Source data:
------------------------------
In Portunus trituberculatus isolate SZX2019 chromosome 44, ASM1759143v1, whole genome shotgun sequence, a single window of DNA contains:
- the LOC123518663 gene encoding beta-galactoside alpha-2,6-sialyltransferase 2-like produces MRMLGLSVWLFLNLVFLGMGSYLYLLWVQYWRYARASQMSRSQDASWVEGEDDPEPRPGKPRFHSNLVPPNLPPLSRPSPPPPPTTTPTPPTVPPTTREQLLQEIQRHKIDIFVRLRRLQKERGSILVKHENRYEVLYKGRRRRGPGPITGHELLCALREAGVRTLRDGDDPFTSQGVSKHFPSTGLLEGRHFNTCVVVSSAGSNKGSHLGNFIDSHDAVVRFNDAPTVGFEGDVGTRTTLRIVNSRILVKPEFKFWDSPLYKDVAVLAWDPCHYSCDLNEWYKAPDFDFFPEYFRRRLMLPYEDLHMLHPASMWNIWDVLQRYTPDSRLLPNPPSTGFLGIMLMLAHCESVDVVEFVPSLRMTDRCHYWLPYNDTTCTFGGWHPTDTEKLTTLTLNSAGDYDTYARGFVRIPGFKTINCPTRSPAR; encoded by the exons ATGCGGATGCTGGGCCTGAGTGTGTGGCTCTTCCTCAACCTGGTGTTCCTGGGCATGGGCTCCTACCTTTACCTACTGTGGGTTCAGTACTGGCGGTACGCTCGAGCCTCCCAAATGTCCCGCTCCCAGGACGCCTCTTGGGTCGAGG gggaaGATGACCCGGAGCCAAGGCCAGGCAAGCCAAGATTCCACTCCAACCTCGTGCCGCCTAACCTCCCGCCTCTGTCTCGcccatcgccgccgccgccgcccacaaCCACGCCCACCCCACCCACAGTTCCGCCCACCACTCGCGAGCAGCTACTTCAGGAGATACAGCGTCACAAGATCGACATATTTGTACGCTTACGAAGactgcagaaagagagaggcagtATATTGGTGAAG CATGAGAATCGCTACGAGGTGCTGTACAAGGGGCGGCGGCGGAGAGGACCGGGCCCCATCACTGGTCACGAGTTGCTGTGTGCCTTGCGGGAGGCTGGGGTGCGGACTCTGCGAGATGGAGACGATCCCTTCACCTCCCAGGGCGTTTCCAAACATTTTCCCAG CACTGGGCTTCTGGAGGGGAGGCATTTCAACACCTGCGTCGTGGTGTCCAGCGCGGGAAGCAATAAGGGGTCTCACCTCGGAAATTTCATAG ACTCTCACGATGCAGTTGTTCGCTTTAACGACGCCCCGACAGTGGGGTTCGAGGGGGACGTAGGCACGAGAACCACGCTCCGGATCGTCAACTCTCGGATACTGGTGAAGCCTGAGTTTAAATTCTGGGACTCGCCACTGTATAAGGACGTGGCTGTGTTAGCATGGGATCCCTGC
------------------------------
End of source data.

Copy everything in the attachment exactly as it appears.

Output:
In Portunus trituberculatus isolate SZX2019 chromosome 44, ASM1759143v1, whole genome shotgun sequence, a single window of DNA contains:
- the LOC123518663 gene encoding beta-galactoside alpha-2,6-sialyltransferase 2-like produces MRMLGLSVWLFLNLVFLGMGSYLYLLWVQYWRYARASQMSRSQDASWVEGEDDPEPRPGKPRFHSNLVPPNLPPLSRPSPPPPPTTTPTPPTVPPTTREQLLQEIQRHKIDIFVRLRRLQKERGSILVKHENRYEVLYKGRRRRGPGPITGHELLCALREAGVRTLRDGDDPFTSQGVSKHFPSTGLLEGRHFNTCVVVSSAGSNKGSHLGNFIDSHDAVVRFNDAPTVGFEGDVGTRTTLRIVNSRILVKPEFKFWDSPLYKDVAVLAWDPCHYSCDLNEWYKAPDFDFFPEYFRRRLMLPYEDLHMLHPASMWNIWDVLQRYTPDSRLLPNPPSTGFLGIMLMLAHCESVDVVEFVPSLRMTDRCHYWLPYNDTTCTFGGWHPTDTEKLTTLTLNSAGDYDTYARGFVRIPGFKTINCPTRSPAR; encoded by the exons ATGCGGATGCTGGGCCTGAGTGTGTGGCTCTTCCTCAACCTGGTGTTCCTGGGCATGGGCTCCTACCTTTACCTACTGTGGGTTCAGTACTGGCGGTACGCTCGAGCCTCCCAAATGTCCCGCTCCCAGGACGCCTCTTGGGTCGAGG gggaaGATGACCCGGAGCCAAGGCCAGGCAAGCCAAGATTCCACTCCAACCTCGTGCCGCCTAACCTCCCGCCTCTGTCTCGcccatcgccgccgccgccgcccacaaCCACGCCCACCCCACCCACAGTTCCGCCCACCACTCGCGAGCAGCTACTTCAGGAGATACAGCGTCACAAGATCGACATATTTGTACGCTTACGAAGactgcagaaagagagaggcagtATATTGGTGAAG CATGAGAATCGCTACGAGGTGCTGTACAAGGGGCGGCGGCGGAGAGGACCGGGCCCCATCACTGGTCACGAGTTGCTGTGTGCCTTGCGGGAGGCTGGGGTGCGGACTCTGCGAGATGGAGACGATCCCTTCACCTCCCAGGGCGTTTCCAAACATTTTCCCAG CACTGGGCTTCTGGAGGGGAGGCATTTCAACACCTGCGTCGTGGTGTCCAGCGCGGGAAGCAATAAGGGGTCTCACCTCGGAAATTTCATAG ACTCTCACGATGCAGTTGTTCGCTTTAACGACGCCCCGACAGTGGGGTTCGAGGGGGACGTAGGCACGAGAACCACGCTCCGGATCGTCAACTCTCGGATACTGGTGAAGCCTGAGTTTAAATTCTGGGACTCGCCACTGTATAAGGACGTGGCTGTGTTAGCATGGGATCCCTGC